PS: I hate the cover.

* From the back cover description

Monday, July 17, 2006

Plant Amnesty

Today while driving home from Target, Sarah and I saw a car with a bumper sticker that said, "I Support Plant Amnesty." Now, this got me to thinking. I'm thinking amnesty is granting freedom or pardon for political crimes. Now, you can set a plant free, but where's it gonna go. It's not the same as freeing a bird or a person. Lynyrd Skynyrd didn't write the song "Free Birch." A plant pretty much has to stay where it's rooted. So, as I am prone to do when I see things that seem a might off kilter, I decide to look up this info on the internet.
Turns out, Plant Amnesty is an organization whose "mission is to end the senseless torture and mutilation of trees and shrubs." Now, that sounds a bit tree-huggy to me but I think it's a good thing. There are (were) some beautiful trees near our apartment and ASPLUNDH (what does that mean?) came and chopped the hell out of them one Sunday morning. Ruined the trees and woke us up. I say leave the trees alone and let the people sleep. We're doing Sunday night church this summer thank you!
So, being one who loves trees but not enough to really hug one, I must also support Plant Amnesty. I boldly stand with my brothers and sisters and shout the battle cry with a loud voice, "LEAF THEM ALONE!"
Oh, you don't have a battle cry? Well, do you want one? I thought that was a good one. Okay...I won't come to your meetings.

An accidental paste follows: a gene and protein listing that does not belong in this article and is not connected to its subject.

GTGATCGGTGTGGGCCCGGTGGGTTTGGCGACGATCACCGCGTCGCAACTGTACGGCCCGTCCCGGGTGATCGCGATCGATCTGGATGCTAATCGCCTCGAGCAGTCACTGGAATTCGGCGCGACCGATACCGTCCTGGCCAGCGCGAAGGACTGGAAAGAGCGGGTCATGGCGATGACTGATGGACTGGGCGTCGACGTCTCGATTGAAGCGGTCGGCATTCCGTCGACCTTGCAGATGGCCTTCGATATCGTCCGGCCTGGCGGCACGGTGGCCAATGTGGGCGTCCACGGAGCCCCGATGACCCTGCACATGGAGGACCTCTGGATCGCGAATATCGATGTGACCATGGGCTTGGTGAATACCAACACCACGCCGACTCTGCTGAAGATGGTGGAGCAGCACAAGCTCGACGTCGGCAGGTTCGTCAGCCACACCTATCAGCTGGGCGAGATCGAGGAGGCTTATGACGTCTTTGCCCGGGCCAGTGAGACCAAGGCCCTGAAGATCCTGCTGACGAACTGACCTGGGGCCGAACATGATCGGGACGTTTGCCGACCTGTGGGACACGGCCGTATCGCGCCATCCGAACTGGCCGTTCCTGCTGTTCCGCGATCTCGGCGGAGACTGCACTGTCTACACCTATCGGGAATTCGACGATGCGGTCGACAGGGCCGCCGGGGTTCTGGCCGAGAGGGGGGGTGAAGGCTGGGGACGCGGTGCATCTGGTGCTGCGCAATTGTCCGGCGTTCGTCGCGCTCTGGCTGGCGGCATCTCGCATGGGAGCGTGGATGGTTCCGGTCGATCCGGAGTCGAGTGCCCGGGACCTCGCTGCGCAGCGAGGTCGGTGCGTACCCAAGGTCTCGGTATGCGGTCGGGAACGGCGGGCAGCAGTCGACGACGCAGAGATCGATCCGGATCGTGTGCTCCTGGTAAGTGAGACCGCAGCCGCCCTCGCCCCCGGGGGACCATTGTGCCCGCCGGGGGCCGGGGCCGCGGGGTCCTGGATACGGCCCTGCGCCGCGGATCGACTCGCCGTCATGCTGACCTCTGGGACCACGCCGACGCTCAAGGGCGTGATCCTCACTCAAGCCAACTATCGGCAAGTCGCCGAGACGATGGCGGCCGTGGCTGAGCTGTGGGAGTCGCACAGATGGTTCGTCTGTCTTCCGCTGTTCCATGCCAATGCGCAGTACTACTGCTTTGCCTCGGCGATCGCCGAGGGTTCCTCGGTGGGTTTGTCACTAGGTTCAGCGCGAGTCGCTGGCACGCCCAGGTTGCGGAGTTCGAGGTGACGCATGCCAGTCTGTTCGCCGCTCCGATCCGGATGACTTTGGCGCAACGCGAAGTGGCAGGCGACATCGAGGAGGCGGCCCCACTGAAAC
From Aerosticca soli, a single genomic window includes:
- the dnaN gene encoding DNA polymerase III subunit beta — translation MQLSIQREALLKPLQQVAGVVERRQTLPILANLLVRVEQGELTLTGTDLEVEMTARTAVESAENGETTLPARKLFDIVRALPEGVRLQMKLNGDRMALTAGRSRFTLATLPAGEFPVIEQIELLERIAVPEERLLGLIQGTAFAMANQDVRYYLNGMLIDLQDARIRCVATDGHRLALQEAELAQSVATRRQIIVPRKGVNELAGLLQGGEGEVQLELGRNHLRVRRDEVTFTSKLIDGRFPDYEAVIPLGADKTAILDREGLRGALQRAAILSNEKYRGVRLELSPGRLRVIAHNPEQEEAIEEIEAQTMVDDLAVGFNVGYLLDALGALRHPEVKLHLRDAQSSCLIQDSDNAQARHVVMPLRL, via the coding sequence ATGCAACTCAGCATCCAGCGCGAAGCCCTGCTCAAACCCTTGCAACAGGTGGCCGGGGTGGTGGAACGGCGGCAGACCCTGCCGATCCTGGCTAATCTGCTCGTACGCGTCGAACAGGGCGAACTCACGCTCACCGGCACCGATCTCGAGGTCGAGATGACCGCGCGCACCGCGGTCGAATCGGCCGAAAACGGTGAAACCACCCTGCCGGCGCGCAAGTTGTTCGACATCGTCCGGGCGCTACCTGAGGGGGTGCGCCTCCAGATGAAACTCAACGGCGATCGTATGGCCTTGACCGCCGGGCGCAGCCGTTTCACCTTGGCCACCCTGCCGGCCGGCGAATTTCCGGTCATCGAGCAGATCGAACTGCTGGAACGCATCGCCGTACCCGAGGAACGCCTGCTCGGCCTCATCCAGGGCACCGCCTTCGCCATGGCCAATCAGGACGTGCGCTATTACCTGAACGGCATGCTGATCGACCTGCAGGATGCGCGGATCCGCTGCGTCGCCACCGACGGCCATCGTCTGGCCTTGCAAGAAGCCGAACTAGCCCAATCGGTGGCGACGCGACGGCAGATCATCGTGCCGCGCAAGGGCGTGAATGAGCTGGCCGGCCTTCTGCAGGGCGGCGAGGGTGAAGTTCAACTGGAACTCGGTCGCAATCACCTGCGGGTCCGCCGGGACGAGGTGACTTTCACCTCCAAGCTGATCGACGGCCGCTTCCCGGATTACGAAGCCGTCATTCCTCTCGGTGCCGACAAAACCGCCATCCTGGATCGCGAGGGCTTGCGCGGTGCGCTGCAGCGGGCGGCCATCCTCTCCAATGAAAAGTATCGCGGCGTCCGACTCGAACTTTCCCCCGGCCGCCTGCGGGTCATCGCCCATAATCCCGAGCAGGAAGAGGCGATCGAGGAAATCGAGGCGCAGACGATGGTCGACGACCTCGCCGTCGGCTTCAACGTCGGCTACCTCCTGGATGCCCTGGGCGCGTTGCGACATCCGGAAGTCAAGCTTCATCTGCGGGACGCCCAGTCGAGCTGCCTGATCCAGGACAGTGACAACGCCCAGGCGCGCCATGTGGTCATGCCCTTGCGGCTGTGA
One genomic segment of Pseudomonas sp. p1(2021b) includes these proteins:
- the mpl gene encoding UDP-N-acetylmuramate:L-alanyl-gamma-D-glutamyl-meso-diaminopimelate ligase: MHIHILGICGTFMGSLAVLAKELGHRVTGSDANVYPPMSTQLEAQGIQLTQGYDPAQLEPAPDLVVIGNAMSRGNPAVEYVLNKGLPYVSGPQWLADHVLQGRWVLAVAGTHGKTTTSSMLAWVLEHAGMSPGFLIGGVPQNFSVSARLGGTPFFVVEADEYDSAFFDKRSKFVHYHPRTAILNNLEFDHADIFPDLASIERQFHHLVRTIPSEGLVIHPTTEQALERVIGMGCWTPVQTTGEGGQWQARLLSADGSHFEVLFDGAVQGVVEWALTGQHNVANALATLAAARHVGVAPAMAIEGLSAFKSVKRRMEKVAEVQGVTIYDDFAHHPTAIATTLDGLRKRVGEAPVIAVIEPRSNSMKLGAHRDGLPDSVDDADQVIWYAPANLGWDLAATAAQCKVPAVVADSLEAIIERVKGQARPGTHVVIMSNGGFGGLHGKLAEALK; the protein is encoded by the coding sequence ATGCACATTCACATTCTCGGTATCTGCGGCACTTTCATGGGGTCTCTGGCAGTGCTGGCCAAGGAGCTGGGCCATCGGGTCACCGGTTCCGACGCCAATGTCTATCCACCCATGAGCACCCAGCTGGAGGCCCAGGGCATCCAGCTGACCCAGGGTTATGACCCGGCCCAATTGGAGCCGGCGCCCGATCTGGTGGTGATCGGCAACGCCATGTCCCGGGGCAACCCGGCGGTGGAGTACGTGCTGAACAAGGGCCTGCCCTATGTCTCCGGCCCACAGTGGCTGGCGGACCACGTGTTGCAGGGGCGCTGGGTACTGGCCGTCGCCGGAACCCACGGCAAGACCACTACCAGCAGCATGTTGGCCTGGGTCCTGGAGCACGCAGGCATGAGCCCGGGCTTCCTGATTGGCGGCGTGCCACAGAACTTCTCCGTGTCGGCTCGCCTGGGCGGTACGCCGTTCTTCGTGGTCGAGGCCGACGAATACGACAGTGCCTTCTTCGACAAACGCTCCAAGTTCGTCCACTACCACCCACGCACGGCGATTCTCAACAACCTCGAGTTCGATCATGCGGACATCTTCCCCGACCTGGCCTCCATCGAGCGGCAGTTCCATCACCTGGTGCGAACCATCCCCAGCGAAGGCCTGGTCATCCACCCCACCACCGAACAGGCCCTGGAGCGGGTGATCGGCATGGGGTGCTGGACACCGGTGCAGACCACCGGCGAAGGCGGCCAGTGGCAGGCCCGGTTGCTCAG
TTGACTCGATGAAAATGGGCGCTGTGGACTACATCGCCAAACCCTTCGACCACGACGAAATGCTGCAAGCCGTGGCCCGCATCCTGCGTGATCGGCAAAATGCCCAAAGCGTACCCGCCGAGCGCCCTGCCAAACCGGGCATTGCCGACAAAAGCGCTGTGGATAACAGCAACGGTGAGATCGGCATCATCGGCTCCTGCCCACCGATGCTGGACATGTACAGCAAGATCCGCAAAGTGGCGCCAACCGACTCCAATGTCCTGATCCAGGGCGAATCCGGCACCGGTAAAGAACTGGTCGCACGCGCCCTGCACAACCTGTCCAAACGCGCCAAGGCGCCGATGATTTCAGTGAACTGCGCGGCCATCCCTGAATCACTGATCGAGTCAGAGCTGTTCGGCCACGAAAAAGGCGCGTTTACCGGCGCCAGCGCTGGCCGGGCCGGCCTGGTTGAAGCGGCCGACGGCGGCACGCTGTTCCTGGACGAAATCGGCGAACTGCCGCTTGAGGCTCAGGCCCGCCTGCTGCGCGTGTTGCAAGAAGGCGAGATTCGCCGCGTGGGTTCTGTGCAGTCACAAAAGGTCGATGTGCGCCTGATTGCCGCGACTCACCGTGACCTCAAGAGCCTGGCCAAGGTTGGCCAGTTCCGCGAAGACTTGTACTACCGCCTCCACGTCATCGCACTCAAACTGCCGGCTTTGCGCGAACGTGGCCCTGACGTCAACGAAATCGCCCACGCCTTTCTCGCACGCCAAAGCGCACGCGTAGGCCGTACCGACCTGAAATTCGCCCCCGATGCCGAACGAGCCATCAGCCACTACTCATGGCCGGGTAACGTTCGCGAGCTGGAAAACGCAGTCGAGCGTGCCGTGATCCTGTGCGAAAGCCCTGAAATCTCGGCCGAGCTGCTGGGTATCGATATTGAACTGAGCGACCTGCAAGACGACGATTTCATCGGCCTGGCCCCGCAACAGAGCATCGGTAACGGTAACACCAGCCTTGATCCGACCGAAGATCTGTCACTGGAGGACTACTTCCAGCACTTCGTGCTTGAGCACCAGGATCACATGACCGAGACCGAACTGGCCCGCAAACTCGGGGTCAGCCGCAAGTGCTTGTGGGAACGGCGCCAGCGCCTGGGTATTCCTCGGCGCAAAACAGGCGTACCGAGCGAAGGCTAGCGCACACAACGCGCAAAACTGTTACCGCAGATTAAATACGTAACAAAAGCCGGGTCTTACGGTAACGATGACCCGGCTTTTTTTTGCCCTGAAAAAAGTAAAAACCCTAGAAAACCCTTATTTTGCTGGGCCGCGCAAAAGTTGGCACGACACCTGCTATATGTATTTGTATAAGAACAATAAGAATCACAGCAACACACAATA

Friday, July 14, 2006

Reality TV I'd Watch!

"In a tribe on the island of Santa Maria, old men used to stand by with bows and arrows and shoot every dancer who made a mistake. The perfect way to raise the stakes on American Idol."

A. J. Jacobs from his book The Know-It-All: One Man's Humble Quest to Become the Smartest Person in the World

Aging Rocker Seeks Church That Fits

It's been so hard finding a church in Seattle. That sounds goofy because you would think Seattle of all places would have cool churches. Well, there are some good churches around but so far I haven't found one that feels completely right. What am I looking for? Good question. For right now, here are some answers. I may add to this so check back from time to time.

I am looking for a church...

- that doesn't require a genius IQ to attend. There are a lot of intellectual Christians in these parts. They tend to sit around drinking coffee and discussing theology. I don't like coffee and only enjoy a light round of theology every once in a while. Whatever happened to the fine art of shooting the breeze? You know, just sitting around talking about nothing and laughing a whole lot. I miss that.

- that doesn't require you to be (or become) a real estate mogul to attend. These "prosperity" churches scare me to death. Seems to me they've missed some of the key teachings of Jesus and misinterpreted the definition of "blessings." I'm an artist. It stands to reason that I'm gonna be fairly destitute. Then after I die, someone will make a fortune with my art.